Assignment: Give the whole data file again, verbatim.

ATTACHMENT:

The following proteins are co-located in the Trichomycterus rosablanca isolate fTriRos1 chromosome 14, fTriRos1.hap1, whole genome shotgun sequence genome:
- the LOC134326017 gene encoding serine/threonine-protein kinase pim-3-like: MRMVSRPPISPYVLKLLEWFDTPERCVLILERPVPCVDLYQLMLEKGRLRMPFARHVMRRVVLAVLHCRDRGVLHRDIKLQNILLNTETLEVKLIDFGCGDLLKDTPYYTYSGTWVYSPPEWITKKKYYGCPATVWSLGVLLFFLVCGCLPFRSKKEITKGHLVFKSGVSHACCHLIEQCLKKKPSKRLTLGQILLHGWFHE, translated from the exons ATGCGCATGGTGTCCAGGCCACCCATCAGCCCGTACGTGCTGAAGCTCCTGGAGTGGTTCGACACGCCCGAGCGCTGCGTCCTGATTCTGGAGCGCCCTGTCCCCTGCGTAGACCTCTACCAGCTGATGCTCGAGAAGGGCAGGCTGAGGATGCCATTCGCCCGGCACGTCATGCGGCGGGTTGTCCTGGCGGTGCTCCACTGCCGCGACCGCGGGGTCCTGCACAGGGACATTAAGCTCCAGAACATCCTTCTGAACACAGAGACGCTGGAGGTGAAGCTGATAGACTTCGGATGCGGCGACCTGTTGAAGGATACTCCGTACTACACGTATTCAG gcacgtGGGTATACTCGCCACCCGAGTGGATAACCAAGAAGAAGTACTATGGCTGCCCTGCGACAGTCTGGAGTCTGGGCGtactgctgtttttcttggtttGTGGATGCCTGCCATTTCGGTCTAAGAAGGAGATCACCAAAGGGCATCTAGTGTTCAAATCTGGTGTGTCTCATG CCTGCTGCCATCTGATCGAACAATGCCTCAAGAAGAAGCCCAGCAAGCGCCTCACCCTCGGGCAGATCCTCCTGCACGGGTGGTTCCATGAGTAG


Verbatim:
The following proteins are co-located in the Trichomycterus rosablanca isolate fTriRos1 chromosome 14, fTriRos1.hap1, whole genome shotgun sequence genome:
- the LOC134326017 gene encoding serine/threonine-protein kinase pim-3-like: MRMVSRPPISPYVLKLLEWFDTPERCVLILERPVPCVDLYQLMLEKGRLRMPFARHVMRRVVLAVLHCRDRGVLHRDIKLQNILLNTETLEVKLIDFGCGDLLKDTPYYTYSGTWVYSPPEWITKKKYYGCPATVWSLGVLLFFLVCGCLPFRSKKEITKGHLVFKSGVSHACCHLIEQCLKKKPSKRLTLGQILLHGWFHE, translated from the exons ATGCGCATGGTGTCCAGGCCACCCATCAGCCCGTACGTGCTGAAGCTCCTGGAGTGGTTCGACACGCCCGAGCGCTGCGTCCTGATTCTGGAGCGCCCTGTCCCCTGCGTAGACCTCTACCAGCTGATGCTCGAGAAGGGCAGGCTGAGGATGCCATTCGCCCGGCACGTCATGCGGCGGGTTGTCCTGGCGGTGCTCCACTGCCGCGACCGCGGGGTCCTGCACAGGGACATTAAGCTCCAGAACATCCTTCTGAACACAGAGACGCTGGAGGTGAAGCTGATAGACTTCGGATGCGGCGACCTGTTGAAGGATACTCCGTACTACACGTATTCAG gcacgtGGGTATACTCGCCACCCGAGTGGATAACCAAGAAGAAGTACTATGGCTGCCCTGCGACAGTCTGGAGTCTGGGCGtactgctgtttttcttggtttGTGGATGCCTGCCATTTCGGTCTAAGAAGGAGATCACCAAAGGGCATCTAGTGTTCAAATCTGGTGTGTCTCATG CCTGCTGCCATCTGATCGAACAATGCCTCAAGAAGAAGCCCAGCAAGCGCCTCACCCTCGGGCAGATCCTCCTGCACGGGTGGTTCCATGAGTAG